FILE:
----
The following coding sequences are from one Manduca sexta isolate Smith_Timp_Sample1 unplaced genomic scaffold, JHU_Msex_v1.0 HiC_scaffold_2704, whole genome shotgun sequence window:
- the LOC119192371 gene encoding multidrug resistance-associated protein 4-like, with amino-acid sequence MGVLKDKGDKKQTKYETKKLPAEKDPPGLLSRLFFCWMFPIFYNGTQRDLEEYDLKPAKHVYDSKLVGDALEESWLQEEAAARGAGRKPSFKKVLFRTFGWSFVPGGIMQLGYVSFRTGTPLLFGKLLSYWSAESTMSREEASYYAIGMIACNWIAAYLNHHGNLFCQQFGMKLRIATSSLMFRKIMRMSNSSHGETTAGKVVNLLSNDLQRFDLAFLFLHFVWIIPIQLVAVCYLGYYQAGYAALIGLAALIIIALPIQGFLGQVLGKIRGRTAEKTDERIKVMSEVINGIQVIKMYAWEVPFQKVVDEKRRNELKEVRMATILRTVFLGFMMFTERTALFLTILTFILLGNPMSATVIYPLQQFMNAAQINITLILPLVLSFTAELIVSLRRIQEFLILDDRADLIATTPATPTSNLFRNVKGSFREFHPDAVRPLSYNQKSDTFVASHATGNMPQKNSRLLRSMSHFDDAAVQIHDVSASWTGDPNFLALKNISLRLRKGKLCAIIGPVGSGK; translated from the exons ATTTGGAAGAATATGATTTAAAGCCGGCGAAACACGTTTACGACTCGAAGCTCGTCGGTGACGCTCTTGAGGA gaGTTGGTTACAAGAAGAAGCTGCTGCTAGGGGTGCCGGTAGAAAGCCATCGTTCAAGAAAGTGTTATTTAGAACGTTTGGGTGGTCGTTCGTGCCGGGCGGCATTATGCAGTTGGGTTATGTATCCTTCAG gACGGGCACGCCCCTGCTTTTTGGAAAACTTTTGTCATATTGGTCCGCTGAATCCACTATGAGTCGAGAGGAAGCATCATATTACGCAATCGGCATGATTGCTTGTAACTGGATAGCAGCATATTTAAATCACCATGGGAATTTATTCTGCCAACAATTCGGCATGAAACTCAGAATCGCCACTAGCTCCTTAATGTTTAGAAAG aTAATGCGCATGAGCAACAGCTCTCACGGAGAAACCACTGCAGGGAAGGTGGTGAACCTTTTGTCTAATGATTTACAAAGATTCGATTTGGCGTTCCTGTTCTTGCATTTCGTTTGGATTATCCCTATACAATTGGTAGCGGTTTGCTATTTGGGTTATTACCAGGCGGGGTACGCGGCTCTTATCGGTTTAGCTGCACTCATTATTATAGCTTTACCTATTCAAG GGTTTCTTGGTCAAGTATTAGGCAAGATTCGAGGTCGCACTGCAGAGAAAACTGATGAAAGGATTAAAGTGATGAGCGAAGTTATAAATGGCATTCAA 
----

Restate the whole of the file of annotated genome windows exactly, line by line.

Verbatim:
The following coding sequences are from one Manduca sexta isolate Smith_Timp_Sample1 unplaced genomic scaffold, JHU_Msex_v1.0 HiC_scaffold_2704, whole genome shotgun sequence window:
- the LOC119192371 gene encoding multidrug resistance-associated protein 4-like, with amino-acid sequence MGVLKDKGDKKQTKYETKKLPAEKDPPGLLSRLFFCWMFPIFYNGTQRDLEEYDLKPAKHVYDSKLVGDALEESWLQEEAAARGAGRKPSFKKVLFRTFGWSFVPGGIMQLGYVSFRTGTPLLFGKLLSYWSAESTMSREEASYYAIGMIACNWIAAYLNHHGNLFCQQFGMKLRIATSSLMFRKIMRMSNSSHGETTAGKVVNLLSNDLQRFDLAFLFLHFVWIIPIQLVAVCYLGYYQAGYAALIGLAALIIIALPIQGFLGQVLGKIRGRTAEKTDERIKVMSEVINGIQVIKMYAWEVPFQKVVDEKRRNELKEVRMATILRTVFLGFMMFTERTALFLTILTFILLGNPMSATVIYPLQQFMNAAQINITLILPLVLSFTAELIVSLRRIQEFLILDDRADLIATTPATPTSNLFRNVKGSFREFHPDAVRPLSYNQKSDTFVASHATGNMPQKNSRLLRSMSHFDDAAVQIHDVSASWTGDPNFLALKNISLRLRKGKLCAIIGPVGSGK; translated from the exons ATTTGGAAGAATATGATTTAAAGCCGGCGAAACACGTTTACGACTCGAAGCTCGTCGGTGACGCTCTTGAGGA gaGTTGGTTACAAGAAGAAGCTGCTGCTAGGGGTGCCGGTAGAAAGCCATCGTTCAAGAAAGTGTTATTTAGAACGTTTGGGTGGTCGTTCGTGCCGGGCGGCATTATGCAGTTGGGTTATGTATCCTTCAG gACGGGCACGCCCCTGCTTTTTGGAAAACTTTTGTCATATTGGTCCGCTGAATCCACTATGAGTCGAGAGGAAGCATCATATTACGCAATCGGCATGATTGCTTGTAACTGGATAGCAGCATATTTAAATCACCATGGGAATTTATTCTGCCAACAATTCGGCATGAAACTCAGAATCGCCACTAGCTCCTTAATGTTTAGAAAG aTAATGCGCATGAGCAACAGCTCTCACGGAGAAACCACTGCAGGGAAGGTGGTGAACCTTTTGTCTAATGATTTACAAAGATTCGATTTGGCGTTCCTGTTCTTGCATTTCGTTTGGATTATCCCTATACAATTGGTAGCGGTTTGCTATTTGGGTTATTACCAGGCGGGGTACGCGGCTCTTATCGGTTTAGCTGCACTCATTATTATAGCTTTACCTATTCAAG GGTTTCTTGGTCAAGTATTAGGCAAGATTCGAGGTCGCACTGCAGAGAAAACTGATGAAAGGATTAAAGTGATGAGCGAAGTTATAAATGGCATTCAA 